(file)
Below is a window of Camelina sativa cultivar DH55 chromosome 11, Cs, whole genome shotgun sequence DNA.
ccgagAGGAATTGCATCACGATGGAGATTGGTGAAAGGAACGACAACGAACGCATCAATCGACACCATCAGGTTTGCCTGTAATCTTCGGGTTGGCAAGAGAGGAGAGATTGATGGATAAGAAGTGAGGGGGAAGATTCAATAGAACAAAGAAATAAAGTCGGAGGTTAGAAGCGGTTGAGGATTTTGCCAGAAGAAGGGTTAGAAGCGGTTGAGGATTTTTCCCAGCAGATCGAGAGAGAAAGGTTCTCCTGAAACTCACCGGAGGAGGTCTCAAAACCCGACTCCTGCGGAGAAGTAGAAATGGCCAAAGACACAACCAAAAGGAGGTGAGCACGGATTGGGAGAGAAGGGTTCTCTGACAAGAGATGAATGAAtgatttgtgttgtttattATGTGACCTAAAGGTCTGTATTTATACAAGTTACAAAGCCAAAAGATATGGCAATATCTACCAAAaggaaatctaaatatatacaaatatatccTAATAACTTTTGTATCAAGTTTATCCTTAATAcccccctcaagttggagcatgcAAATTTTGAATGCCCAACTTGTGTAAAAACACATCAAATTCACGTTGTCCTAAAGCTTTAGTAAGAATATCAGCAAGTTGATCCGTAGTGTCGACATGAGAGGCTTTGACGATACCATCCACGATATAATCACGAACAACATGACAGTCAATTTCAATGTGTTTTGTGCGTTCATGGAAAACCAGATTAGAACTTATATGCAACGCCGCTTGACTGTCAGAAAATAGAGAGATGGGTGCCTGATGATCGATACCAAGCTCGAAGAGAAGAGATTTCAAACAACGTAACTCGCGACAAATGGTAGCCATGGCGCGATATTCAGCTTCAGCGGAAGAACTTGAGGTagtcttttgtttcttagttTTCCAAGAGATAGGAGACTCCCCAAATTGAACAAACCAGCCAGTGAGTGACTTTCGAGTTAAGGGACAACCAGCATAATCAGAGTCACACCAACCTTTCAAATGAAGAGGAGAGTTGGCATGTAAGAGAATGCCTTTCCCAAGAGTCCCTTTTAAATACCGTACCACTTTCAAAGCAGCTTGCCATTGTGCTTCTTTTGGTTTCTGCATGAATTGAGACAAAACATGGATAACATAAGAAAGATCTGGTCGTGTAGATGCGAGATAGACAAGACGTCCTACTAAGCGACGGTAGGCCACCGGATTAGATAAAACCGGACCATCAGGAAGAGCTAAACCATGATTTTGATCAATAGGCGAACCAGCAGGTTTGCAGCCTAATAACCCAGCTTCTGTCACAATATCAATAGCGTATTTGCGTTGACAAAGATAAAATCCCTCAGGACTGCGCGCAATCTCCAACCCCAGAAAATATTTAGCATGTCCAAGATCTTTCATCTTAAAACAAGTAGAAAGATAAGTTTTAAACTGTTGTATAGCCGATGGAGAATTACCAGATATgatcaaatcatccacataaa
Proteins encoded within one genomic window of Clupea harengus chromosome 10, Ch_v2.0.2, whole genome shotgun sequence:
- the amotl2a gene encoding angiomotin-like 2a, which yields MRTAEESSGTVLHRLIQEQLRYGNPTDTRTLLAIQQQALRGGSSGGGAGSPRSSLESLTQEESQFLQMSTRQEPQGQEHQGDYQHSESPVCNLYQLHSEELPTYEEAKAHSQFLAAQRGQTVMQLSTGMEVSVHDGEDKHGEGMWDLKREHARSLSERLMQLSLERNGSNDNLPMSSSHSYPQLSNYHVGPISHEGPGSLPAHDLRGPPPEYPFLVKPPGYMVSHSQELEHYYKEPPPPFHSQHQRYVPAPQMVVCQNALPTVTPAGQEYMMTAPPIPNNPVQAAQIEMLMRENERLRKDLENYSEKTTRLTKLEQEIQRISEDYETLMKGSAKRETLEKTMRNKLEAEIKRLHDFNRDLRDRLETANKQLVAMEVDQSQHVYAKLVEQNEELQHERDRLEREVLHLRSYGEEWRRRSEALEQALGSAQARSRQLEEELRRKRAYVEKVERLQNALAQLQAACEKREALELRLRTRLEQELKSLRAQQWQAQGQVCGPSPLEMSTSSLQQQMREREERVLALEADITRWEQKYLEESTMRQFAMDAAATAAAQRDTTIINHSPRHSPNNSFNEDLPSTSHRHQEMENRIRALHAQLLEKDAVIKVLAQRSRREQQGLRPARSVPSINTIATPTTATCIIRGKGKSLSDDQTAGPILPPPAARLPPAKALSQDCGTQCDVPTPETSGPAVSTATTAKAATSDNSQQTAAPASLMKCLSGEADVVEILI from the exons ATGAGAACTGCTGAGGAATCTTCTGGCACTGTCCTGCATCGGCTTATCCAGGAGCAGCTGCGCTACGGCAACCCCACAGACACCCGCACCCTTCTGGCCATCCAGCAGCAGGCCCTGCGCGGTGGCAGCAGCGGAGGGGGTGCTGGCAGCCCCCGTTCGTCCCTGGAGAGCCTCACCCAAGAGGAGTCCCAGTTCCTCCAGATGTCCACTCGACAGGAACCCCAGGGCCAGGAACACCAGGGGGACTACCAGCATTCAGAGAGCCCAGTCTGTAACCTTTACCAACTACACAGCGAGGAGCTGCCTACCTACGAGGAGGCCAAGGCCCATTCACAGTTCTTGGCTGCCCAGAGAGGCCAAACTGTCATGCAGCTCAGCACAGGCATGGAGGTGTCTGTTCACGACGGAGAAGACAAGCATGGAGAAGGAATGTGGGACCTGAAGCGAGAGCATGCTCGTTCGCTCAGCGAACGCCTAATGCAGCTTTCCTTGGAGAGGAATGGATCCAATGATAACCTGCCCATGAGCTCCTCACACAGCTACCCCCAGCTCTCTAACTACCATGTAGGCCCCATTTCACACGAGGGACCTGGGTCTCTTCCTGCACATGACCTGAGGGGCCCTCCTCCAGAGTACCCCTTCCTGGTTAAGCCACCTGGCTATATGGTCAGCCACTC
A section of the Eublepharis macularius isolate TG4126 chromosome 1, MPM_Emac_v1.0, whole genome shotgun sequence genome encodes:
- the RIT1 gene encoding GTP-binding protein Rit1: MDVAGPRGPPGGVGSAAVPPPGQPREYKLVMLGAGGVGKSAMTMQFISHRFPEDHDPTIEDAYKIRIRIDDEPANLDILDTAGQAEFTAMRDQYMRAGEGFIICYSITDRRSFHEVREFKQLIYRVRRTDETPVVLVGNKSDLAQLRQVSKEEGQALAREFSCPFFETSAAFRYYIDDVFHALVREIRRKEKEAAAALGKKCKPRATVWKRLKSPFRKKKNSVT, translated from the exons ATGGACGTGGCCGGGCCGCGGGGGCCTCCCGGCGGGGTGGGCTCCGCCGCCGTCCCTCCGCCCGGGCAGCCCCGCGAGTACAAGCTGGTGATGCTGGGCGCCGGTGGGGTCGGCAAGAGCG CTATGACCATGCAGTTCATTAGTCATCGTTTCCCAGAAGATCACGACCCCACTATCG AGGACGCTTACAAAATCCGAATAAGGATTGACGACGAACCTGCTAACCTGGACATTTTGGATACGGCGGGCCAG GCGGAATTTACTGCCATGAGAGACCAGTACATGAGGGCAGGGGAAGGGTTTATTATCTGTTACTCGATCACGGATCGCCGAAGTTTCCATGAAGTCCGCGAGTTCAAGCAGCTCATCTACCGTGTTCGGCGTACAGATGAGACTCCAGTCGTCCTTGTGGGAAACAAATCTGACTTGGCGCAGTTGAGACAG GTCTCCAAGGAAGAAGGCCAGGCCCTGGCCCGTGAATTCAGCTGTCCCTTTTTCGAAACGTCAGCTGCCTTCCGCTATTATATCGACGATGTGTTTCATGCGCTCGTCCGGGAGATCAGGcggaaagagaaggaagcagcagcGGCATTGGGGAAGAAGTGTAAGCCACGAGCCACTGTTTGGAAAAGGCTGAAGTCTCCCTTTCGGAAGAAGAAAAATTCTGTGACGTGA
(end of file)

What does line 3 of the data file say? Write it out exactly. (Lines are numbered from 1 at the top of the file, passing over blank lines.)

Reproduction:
Proteins encoded within one genomic window of Clupea harengus chromosome 10, Ch_v2.0.2, whole genome shotgun sequence: